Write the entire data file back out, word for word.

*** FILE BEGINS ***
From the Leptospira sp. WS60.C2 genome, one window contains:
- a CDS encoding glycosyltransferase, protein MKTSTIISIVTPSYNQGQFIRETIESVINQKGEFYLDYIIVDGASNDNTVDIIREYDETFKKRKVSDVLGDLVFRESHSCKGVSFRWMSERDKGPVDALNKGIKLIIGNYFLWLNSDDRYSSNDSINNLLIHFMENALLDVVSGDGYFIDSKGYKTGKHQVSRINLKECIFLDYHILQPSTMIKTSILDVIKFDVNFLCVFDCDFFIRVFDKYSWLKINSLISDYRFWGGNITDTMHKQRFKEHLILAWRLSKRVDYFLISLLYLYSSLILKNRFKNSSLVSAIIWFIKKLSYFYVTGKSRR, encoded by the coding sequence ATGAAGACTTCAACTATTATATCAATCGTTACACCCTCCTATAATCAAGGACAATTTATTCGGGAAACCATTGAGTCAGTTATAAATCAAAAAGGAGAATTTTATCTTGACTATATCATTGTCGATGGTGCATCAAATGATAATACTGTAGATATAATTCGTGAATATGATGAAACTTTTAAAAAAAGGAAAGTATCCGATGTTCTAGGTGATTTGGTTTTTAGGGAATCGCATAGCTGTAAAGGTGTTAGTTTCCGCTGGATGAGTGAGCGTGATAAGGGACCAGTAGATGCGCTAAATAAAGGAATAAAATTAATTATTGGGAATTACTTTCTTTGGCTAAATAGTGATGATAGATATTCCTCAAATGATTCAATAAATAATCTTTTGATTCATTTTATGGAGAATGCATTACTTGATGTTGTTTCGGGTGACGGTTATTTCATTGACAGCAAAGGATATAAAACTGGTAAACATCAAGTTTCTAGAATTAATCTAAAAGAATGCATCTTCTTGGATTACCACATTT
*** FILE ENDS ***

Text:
From the Leptospira sp. WS60.C2 genome, one window contains:
- a CDS encoding glycosyltransferase, protein MKTSTIISIVTPSYNQGQFIRETIESVINQKGEFYLDYIIVDGASNDNTVDIIREYDETFKKRKVSDVLGDLVFRESHSCKGVSFRWMSERDKGPVDALNKGIKLIIGNYFLWLNSDDRYSSNDSINNLLIHFMENALLDVVSGDGYFIDSKGYKTGKHQVSRINLKECIFLDYHILQPSTMIKTSILDVIKFDVNFLCVFDCDFFIRVFDKYSWLKINSLISDYRFWGGNITDTMHKQRFKEHLILAWRLSKRVDYFLISLLYLYSSLILKNRFKNSSLVSAIIWFIKKLSYFYVTGKSRR, encoded by the coding sequence ATGAAGACTTCAACTATTATATCAATCGTTACACCCTCCTATAATCAAGGACAATTTATTCGGGAAACCATTGAGTCAGTTATAAATCAAAAAGGAGAATTTTATCTTGACTATATCATTGTCGATGGTGCATCAAATGATAATACTGTAGATATAATTCGTGAATATGATGAAACTTTTAAAAAAAGGAAAGTATCCGATGTTCTAGGTGATTTGGTTTTTAGGGAATCGCATAGCTGTAAAGGTGTTAGTTTCCGCTGGATGAGTGAGCGTGATAAGGGACCAGTAGATGCGCTAAATAAAGGAATAAAATTAATTATTGGGAATTACTTTCTTTGGCTAAATAGTGATGATAGATATTCCTCAAATGATTCAATAAATAATCTTTTGATTCATTTTATGGAGAATGCATTACTTGATGTTGTTTCGGGTGACGGTTATTTCATTGACAGCAAAGGATATAAAACTGGTAAACATCAAGTTTCTAGAATTAATCTAAAAGAATGCATCTTCTTGGATTACCACATTT